The earthbound plot: Anyone who is surprised to find E.T. in the No. 1 slot, hold up your hands. No one? We didn’t think so. What we are talking about here is a beloved movie that has been rated the greatest science-fiction film of all time. You would be hard-pressed to find someone who does not love Steven Spielberg’s most famous work, wherein a lonely boy, Elliott, befriends a cute stranded alien and somehow finds the courage to help him return home while keeping their exploits hidden from the government and, more importantly, his (Elliott’s) mom.
Far from creepy, E.T. resembles a long-necked, big-eyed, extremely wrinkly turtle without a shell. Also, he eats Reese’s Pieces, whereas your standard space monster typically gobbles down human beings like potato chips. The tear-jerking parting sequence at the end of the film was ranked in a 2011 survey of 2,000 movie fans as the most powerful moment in film history. Before blasting off in his spaceship, the big-eyed alien says to Elliott: "Come." Sniffs Elliott (Henry Thomas): "Stay." Which prompts E.T. to touch his heart and murmur: "Ouch!" Elliott echoes "Ouch," the buddies hug it out, the music soars and E.T. offers his quivering friend some gentle reassurance, touching the boy’s forehead with a glowing fingertip and promising: "I’ll be right here."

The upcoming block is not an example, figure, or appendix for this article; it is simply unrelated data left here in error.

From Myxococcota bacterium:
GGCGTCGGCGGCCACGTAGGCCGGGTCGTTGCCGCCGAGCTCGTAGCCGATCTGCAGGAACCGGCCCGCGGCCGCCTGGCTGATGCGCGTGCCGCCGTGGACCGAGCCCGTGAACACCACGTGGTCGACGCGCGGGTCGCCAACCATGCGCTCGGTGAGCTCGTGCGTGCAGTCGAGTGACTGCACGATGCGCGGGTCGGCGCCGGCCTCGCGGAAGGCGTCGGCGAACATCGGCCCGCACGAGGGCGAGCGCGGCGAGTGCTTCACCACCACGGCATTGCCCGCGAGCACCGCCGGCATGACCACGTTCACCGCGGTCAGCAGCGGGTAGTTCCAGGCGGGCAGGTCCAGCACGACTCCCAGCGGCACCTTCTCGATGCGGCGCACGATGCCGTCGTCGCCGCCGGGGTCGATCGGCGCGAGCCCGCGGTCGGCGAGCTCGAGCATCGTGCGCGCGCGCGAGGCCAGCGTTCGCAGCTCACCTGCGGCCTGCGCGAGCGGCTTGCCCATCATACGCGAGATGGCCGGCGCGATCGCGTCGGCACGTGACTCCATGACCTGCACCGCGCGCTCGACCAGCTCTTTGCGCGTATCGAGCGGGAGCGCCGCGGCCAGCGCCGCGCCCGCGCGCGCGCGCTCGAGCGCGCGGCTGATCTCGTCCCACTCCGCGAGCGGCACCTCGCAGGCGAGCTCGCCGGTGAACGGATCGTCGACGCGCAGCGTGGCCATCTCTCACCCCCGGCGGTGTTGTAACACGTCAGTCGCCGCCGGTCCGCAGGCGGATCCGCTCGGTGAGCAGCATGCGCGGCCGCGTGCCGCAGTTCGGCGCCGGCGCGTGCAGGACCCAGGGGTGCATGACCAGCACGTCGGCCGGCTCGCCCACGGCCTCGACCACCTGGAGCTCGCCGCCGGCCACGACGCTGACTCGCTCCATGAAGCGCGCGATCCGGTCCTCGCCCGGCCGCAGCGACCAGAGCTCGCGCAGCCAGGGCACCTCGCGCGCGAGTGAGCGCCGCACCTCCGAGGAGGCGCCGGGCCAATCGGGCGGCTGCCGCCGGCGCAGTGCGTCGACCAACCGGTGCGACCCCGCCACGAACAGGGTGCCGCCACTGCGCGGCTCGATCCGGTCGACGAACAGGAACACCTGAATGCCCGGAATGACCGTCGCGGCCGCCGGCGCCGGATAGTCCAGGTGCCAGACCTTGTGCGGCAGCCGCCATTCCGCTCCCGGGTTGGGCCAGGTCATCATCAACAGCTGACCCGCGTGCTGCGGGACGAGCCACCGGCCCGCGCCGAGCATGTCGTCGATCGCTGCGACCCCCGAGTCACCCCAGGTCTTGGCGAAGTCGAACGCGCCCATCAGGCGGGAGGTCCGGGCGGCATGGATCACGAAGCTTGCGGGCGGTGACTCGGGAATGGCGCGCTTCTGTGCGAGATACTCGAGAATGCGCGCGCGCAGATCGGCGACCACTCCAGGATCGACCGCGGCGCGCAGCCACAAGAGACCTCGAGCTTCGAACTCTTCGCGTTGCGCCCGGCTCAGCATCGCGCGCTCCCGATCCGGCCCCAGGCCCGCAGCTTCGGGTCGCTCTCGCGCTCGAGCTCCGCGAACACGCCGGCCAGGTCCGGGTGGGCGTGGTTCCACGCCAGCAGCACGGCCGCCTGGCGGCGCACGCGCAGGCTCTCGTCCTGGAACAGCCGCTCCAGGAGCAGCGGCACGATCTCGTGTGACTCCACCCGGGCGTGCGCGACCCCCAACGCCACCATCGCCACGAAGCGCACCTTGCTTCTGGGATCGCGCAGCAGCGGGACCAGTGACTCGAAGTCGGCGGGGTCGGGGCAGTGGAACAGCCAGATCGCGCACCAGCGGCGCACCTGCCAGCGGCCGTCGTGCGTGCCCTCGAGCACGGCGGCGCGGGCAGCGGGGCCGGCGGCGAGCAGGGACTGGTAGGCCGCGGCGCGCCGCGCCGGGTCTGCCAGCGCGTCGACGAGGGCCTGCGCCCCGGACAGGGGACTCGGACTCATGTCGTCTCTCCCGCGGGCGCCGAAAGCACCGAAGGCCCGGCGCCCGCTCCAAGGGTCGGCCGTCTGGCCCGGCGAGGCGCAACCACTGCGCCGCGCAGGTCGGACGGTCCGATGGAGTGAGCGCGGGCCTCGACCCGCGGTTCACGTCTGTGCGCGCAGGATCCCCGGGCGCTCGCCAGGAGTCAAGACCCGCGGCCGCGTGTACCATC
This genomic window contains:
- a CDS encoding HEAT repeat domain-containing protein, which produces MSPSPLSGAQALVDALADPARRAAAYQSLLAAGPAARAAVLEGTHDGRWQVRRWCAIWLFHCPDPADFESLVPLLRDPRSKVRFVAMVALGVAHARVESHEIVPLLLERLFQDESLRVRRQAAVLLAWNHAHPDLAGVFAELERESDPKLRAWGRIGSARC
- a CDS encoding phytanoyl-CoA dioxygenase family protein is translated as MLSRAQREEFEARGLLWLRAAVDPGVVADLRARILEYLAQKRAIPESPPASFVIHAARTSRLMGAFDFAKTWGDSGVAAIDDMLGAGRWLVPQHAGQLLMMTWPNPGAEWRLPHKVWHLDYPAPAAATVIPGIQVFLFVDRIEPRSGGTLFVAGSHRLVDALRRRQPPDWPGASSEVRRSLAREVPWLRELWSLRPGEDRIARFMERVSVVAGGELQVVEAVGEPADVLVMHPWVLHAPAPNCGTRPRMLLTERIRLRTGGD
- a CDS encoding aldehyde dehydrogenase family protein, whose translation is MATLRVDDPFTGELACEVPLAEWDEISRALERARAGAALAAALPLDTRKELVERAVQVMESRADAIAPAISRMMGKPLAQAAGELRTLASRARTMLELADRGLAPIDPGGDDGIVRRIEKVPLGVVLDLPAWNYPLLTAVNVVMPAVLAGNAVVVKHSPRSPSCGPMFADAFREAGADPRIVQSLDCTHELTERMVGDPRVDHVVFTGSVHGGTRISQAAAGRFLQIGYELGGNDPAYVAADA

Fun film fact: Inside the E.T. costume, at various times, were two little people actors and a 12-year-old boy named Matthew DeMeritt, who was born without legs and walked on his hands in scenes where the cuddly alien moved awkwardly or fell over. Reportedly, M&M’s refused to let their candy be used in the film because they felt E.T. was so ugly he’d frighten children, opening the door to a marketing coup for Reese’s Pieces.
What the critics said: Universally beloved, E.T. has won more awards and accolades than you can point a long, wrinkly alien finger at. Here is, perhaps, our favourite review, from James White of empireonine.com: "It remains a classic – undamaged by cosmetic changes, and with power enough to overcome the impact of a hundred crappy telephone commercials." Whether he phones home or not, E.T. is the alien we’d most like as a neighbour.